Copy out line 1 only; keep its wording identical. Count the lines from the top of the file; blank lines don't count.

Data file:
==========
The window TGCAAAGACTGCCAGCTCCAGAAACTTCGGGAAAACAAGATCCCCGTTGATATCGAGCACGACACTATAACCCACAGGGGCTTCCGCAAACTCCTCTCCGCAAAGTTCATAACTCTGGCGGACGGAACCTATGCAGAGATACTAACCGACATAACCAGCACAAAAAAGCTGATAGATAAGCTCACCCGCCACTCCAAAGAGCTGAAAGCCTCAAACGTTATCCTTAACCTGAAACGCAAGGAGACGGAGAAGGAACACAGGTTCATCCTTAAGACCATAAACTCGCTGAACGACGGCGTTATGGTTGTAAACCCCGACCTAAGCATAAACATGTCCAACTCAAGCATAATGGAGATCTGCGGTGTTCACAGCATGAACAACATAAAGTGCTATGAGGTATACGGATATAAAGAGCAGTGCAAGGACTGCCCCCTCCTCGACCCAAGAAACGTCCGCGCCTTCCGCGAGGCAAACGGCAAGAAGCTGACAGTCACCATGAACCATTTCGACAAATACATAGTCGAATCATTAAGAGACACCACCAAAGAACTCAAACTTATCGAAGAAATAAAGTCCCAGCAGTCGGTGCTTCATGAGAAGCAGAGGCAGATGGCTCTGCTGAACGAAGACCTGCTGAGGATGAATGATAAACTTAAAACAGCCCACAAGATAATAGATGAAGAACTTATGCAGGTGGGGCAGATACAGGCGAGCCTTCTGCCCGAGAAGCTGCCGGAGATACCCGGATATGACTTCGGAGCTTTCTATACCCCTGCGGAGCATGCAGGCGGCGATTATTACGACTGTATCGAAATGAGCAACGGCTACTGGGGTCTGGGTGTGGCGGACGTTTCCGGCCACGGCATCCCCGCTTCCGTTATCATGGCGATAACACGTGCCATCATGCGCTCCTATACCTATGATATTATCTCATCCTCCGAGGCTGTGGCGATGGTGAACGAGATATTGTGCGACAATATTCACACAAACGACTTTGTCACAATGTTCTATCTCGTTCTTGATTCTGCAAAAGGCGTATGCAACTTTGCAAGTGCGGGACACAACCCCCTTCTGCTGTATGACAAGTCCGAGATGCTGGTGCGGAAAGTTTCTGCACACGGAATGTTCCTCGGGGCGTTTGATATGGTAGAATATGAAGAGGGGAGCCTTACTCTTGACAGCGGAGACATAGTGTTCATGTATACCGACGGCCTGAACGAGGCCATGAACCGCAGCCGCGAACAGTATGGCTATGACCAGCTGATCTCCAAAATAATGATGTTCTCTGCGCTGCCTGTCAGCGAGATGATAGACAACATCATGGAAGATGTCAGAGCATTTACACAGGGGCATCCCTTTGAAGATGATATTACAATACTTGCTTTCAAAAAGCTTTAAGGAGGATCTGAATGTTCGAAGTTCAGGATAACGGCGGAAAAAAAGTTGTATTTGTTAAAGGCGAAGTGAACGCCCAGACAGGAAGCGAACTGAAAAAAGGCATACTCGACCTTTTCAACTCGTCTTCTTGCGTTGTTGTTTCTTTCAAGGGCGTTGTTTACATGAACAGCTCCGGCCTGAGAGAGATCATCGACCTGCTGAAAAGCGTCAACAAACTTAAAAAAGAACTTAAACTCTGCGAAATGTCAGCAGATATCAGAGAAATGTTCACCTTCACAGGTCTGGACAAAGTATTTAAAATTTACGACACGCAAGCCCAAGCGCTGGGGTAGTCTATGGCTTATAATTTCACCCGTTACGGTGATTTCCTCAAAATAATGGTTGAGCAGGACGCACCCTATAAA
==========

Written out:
The window TGCAAAGACTGCCAGCTCCAGAAACTTCGGGAAAACAAGATCCCCGTTGATATCGAGCACGACACTATAACCCACAGGGGCTTCCGCAAACTCCTCTCCGCAAAGTTCATAACTCTGGCGGACGGAACCTATGCAGAGATACTAACCGACATAACCAGCACAAAAAAGCTGATAGATAAGCTCACCCGCCACTCCAAAGAGCTGAAAGCCTCAAACGTTATCCTTAACCTGAAACGCAAGGAGACGGAGAAGGAACACAGGTTCATCCTTAAGACCATAAACTCGCTGAACGACGGCGTTATGGTTGTAAACCCCGACCTAAGCATAAACATGTCCAACTCAAGCATAATGGAGATCTGCGGTGTTCACAGCATGAACAACATAAAGTGCTATGAGGTATACGGATATAAAGAGCAGTGCAAGGACTGCCCCCTCCTCGACCCAAGAAACGTCCGCGCCTTCCGCGAGGCAAACGGCAAGAAGCTGACAGTCACCATGAACCATTTCGACAAATACATAGTCGAATCATTAAGAGACACCACCAAAGAACTCAAACTTATCGAAGAAATAAAGTCCCAGCAGTCGGTGCTTCATGAGAAGCAGAGGCAGATGGCTCTGCTGAACGAAGACCTGCTGAGGATGAATGATAAACTTAAAACAGCCCACAAGATAATAGATGAAGAACTTATGCAGGTGGGGCAGATACAGGCGAGCCTTCTGCCCGAGAAGCTGCCGGAGATACCCGGATATGACTTCGGAGCTTTCTATACCCCTGCGGAGCATGCAGGCGGCGATTATTACGACTGTATCGAAATGAGCAACGGCTACTGGGGTCTGGGTGTGGCGGACGTTTCCGGCCACGGCATCCCCGCTTCCGTTATCATGGCGATAACACGTGCCATCATGCGCTCCTATACCTATGATATTATCTCATCCTCCGAGGCTGTGGCGATGGTGAACGAGATATTGTGCGACAATATTCACACAAACGACTTTGTCACAATGTTCTATCTCGTTCTTGATTCTGCAAAAGGCGTATGCAACTTTGCAAGTGCGGGACACAACCCCCTTCTGCTGTATGACAAGTCCGAGATGCTGGTGCGGAAAGTTTCTGCACACGGAATGTTCCTCGGGGCGTTTGATATGGTAGAATATGAAGAGGGGAGCCTTACTCTTGACAGCGGAGACATAGTGTTCATGTATACCGACGGCCTGAACGAGGCCATGAACCGCAGCCGCGAACAGTATGGCTATGACCAGCTGATCTCCAAAATAATGATGTTCTCTGCGCTGCCTGTCAGCGAGATGATAGACAACATCATGGAAGATGTCAGAGCATTTACACAGGGGCATCCCTTTGAAGATGATATTACAATACTTGCTTTCAAAAAGCTTTAAGGAGGATCTGAATGTTCGAAGTTCAGGATAACGGCGGAAAAAAAGTTGTATTTGTTAAAGGCGAAGTGAACGCCCAGACAGGAAGCGAACTGAAAAAAGGCATACTCGACCTTTTCAACTCGTCTTCTTGCGTTGTTGTTTCTTTCAAGGGCGTTGTTTACATGAACAGCTCCGGCCTGAGAGAGATCATCGACCTGCTGAAAAGCGTCAACAAACTTAAAAAAGAACTTAAACTCTGCGAAATGTCAGCAGATATCAGAGAAATGTTCACCTTCACAGGTCTGGACAAAGTATTTAAAATTTACGACACGCAAGCCCAAGCGCTGGGGTAGTCTATGGCTTATAATTTCACCCGTTACGGTGATTTCCTCAAAATAATGGTTGAGCAGGACGCACCCTATAAA